Of course, Super Mario Bros. is in this category as well. We just wanted to give little Alex a shoutout because of how awesome his game is in retrospect. Play it yourself on the Internet Archive. Other noteworthy Side-Scrolling Platformers are Moon Patrol (1982), Metroid (1986), and Prince of Persia (1989).
In the 1990s, the world was introduced to a groundbreaking development: three-dimensional graphics. No longer were media lovers bound to two directions; there was now a third to delve into for maximum immersion! Obviously, video games grabbed this idea and ran with it—literally. Platforms featuring this new plane of existence became more and more common until the 2D variety slowly waned into obscurity until a recent resurgence via modern indie games—such as Blasphemous 2.
Before true 3D video games, there were 2.5D ones that gave the illusion of depth but cheated the visuals in a way that technically remained 2D. Remember that everything digitally represented on a screen is 2D—regardless of the types of graphics used. However, using clever perspective choices and level design, developers of 2.5D games were able to enter new territory without breaching the surface of the true 3D world. An early example of this is Bug! (1995).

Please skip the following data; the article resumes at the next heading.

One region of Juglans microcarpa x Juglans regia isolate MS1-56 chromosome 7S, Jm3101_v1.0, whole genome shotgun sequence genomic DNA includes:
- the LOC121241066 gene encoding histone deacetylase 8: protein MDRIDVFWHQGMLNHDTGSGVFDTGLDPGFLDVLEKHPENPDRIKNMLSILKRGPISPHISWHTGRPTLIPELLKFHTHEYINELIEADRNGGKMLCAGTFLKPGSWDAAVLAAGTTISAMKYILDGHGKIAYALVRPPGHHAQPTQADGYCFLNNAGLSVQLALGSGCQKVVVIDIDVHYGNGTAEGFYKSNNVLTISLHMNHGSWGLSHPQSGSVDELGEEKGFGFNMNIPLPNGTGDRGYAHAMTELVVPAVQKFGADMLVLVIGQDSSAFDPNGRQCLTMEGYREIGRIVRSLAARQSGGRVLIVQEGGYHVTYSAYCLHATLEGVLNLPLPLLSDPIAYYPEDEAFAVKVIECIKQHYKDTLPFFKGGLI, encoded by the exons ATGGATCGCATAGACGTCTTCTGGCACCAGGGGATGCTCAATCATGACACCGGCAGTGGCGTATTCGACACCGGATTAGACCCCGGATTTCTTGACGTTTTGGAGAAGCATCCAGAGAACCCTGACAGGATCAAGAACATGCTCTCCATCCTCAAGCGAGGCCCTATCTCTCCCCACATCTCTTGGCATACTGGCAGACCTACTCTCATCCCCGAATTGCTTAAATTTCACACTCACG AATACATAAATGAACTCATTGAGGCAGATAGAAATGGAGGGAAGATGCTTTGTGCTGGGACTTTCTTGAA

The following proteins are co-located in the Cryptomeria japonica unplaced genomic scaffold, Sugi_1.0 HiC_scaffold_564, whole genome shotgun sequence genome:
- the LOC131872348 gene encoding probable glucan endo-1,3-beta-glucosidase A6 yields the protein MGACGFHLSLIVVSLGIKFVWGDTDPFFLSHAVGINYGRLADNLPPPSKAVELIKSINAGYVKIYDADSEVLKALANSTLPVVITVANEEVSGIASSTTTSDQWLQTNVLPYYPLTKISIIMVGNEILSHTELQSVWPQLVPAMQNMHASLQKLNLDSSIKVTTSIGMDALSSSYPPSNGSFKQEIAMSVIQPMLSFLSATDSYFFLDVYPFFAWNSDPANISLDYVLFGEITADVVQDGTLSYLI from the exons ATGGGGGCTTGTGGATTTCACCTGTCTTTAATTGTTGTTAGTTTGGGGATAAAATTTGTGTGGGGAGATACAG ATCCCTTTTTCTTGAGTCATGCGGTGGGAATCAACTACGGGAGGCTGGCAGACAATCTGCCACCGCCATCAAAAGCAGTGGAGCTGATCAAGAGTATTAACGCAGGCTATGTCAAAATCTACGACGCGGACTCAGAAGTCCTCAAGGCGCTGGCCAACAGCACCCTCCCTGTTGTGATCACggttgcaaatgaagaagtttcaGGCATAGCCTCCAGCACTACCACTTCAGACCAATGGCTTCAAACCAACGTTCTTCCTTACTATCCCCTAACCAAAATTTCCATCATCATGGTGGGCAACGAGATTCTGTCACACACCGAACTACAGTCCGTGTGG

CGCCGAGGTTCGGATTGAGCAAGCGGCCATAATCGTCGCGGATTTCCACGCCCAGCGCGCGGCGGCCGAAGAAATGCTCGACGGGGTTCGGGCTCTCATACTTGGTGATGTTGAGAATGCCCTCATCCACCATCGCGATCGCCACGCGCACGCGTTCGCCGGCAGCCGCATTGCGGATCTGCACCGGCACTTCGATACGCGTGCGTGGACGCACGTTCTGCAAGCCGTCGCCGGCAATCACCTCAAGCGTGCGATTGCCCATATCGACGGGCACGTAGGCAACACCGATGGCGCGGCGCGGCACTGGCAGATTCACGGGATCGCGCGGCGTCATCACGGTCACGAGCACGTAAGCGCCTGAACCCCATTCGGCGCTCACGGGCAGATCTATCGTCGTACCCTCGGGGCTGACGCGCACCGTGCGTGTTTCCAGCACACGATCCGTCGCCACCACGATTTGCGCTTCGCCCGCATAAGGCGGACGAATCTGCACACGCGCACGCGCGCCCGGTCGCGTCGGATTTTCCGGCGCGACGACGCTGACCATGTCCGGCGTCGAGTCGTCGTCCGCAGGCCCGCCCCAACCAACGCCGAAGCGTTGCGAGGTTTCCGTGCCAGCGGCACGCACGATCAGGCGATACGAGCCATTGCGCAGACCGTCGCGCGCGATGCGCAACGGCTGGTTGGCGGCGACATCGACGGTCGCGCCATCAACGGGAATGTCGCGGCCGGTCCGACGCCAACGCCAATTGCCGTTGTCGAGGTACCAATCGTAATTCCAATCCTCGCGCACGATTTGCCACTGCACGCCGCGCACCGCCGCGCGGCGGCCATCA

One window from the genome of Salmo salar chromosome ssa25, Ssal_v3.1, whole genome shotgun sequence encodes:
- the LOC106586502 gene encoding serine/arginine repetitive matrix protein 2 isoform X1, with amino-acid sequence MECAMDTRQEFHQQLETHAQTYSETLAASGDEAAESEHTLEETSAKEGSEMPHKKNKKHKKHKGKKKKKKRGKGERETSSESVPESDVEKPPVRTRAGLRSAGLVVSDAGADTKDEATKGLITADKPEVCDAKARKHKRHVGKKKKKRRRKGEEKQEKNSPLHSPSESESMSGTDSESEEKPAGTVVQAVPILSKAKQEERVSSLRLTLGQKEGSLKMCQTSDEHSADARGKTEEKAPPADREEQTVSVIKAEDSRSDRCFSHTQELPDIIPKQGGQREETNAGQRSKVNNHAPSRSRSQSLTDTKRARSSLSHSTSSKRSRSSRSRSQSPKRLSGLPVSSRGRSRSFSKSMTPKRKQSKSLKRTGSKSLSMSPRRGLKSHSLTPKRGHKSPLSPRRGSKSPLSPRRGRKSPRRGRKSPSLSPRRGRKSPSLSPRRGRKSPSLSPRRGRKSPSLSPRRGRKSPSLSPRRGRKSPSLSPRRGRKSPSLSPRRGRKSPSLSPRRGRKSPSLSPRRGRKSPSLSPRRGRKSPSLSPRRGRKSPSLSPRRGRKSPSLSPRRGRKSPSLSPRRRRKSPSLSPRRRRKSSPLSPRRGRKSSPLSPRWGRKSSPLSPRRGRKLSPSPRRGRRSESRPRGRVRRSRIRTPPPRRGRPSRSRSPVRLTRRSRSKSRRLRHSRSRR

In Bug!, the player traverses angular paths that move toward, away, and perpendicular to the screen. Although there’s a sense of moving forward and backward—in addition to left and right—the camera angle never changes. This is the same type of gameplay found in Super Mario Bros. and Alex Kidd in Miracle Land in that players can move up and down as well as left and right.
The difference in Bug! is that the up and down motions allow gamers to access different horizontal paths. This point-of-view hack was a smart way to make Bug! stand out compared to many other competing titles of the time.
For a true 3D Platformer, we can look back at the adventures of our old friend, Mario. The red-hatted plumber entered the third dimension through Super Mario 64 (1996). In the mustached hero’s first foray into this deep new landscape, we were graced with a controllable camera that could be panned at will, astonishing angles of horizontal movement, and much more.
These days, 3D Platformers are the most common sub-type in this ballooned genre. Since their introduction into the gaming world, such titles have become more and more popular over time. Blindly throw a metaphorical rock in a video game store and you’ll hit one such title without even trying.
By capturing our innate human desire to explore, Platformers have emboldened us with a sense of adventure through the most immersive form of media: video games. Whether you’re running from left to right, leaping to attain a new height, or traveling dead ahead onto glory—the Platformer is the archetypical genre of games as we know them today. The only thing more liberating than dashing and jumping towards new lands is riding to them astride faithful mounts.